I’m constantly surprised at how fast the studio system can move, particularly in the early stages of development. It is a very refreshing atmosphere where good ideas can really open up any door. I still find it incredibly surreal looking at the last year, having secured major studio deals with Warner Bros, 20th Century Fox and Universal.

Can you give us a brief update as to what stage you’re at with the big three projects you are working on at the moment - ‘Bolivar’, ‘Emily the Strange’, and ‘The Houdini Box’?
At the moment I can’t say a whole lot about the projects in development. As I’m starting these projects from scratch, the development process will be long and no doubt eventful! I can say that I have completed drafts for both ‘Bolivar’ and ‘The Houdini Box’ and we’re really happy with them. Universal have just signed off on my treatment for ‘Emily the Strange’ and I’m just beginning my first draft on what is a really exciting project.
And a little closer to home, I’m developing a feature length version of ‘The Boy in the Bubble’ with the Irish Film Board, producer Brian Willis and writer Will Collins.

Who were your biggest creative influences growing up, in terms of animators or directors you admired?
The early Disney movies and shorts from the 1930’s were a huge subconscious influence on me. My favourite and probably most influential movie is still Disney’s Pinocchio from 1939. But saying that I love all kinds of film. From a design point of view I’m hugely inspired by German Expressionism, I’ve always loved that blurring of reality and fantasy worlds. Certainly as a child of the 80’s, Spielberg is engrained in my consciousness and I’m finding him to be a huge influence on my feature work. And as a teenager I discovered the joys of Vincent Price and haven’t been the same since - my favourites being his collaborations with Roger Corman on the Edgar Allan Poe adaptations, particularly ‘The Pit and the Pendulum’ and ‘The Masque of the Red Death’.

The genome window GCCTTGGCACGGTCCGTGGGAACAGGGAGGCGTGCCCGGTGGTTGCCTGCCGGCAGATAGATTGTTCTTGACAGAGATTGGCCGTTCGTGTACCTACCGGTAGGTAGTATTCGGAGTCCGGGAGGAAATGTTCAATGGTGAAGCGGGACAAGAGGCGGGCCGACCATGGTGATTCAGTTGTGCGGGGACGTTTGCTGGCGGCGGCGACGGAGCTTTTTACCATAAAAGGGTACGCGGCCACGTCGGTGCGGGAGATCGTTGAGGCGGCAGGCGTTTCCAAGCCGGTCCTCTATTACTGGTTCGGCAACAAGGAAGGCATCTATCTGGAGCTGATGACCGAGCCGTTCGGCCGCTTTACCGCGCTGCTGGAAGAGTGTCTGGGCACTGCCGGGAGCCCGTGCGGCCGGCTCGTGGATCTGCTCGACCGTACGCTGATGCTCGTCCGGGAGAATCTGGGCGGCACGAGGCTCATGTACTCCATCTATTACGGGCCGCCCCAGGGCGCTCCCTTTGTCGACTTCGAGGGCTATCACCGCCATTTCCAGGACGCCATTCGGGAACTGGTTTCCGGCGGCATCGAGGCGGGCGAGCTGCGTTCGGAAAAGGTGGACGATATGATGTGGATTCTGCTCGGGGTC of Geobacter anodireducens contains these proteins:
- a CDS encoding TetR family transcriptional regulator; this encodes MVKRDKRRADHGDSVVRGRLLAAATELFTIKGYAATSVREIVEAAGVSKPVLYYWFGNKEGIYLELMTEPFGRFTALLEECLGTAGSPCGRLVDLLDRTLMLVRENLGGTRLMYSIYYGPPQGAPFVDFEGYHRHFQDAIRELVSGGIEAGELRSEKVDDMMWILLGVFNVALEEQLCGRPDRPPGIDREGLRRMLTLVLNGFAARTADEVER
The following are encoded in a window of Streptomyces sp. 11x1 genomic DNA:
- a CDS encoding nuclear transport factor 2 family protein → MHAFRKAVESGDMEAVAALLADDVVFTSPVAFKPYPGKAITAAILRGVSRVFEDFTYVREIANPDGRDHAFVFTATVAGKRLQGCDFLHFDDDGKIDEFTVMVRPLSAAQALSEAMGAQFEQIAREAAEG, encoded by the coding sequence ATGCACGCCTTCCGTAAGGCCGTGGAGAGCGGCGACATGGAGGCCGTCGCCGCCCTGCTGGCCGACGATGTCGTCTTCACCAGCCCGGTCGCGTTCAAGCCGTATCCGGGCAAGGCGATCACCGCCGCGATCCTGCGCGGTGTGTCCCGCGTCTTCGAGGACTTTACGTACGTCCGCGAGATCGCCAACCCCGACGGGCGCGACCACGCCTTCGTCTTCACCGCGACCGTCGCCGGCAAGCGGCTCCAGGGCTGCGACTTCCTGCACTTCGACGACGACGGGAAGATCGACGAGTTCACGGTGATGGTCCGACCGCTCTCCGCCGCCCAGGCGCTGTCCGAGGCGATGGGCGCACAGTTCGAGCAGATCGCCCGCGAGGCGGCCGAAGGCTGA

Would you have any career advice for anyone interested in studying animation or filmmaking?
I can only talk from my own experiences but one thing I’ve certainly found thus far is that there are no rules to making a career for yourself in film. Don’t view Live-Action and Animation as different things, it’s all about telling stories. Today more than ever, the two mediums are becoming so entwined, so get as much experience of both as you can. There is no step by step guide. The most important thing is to make your own path to find and create stories that fulfil you. Everything outside of that will happen on its own. If you’re getting into this for money or awards, then you’re going to have a very short and disappointing career. If you have the talent, be patient and develop your craft and people will see it. The breaks will come if you stick at it and the most important thing is to be prepared when they do.

Are you working on any other projects you would like to mention?
One of the most refreshing and also intimidating things about working in the Hollywood system is just how many projects you work on at the same time. Because projects take so long to develop and most never see the light of day, it is really important not to put all your eggs in one basket. So yes there are other projects both original and adapted that I’ve been developing with some great producers here, the U.K. and U.S. that I hope to be able to share with you soon.

‘BB agus Bella’, produced by Dublin-based Igloo Films, will begin on TG4 in December.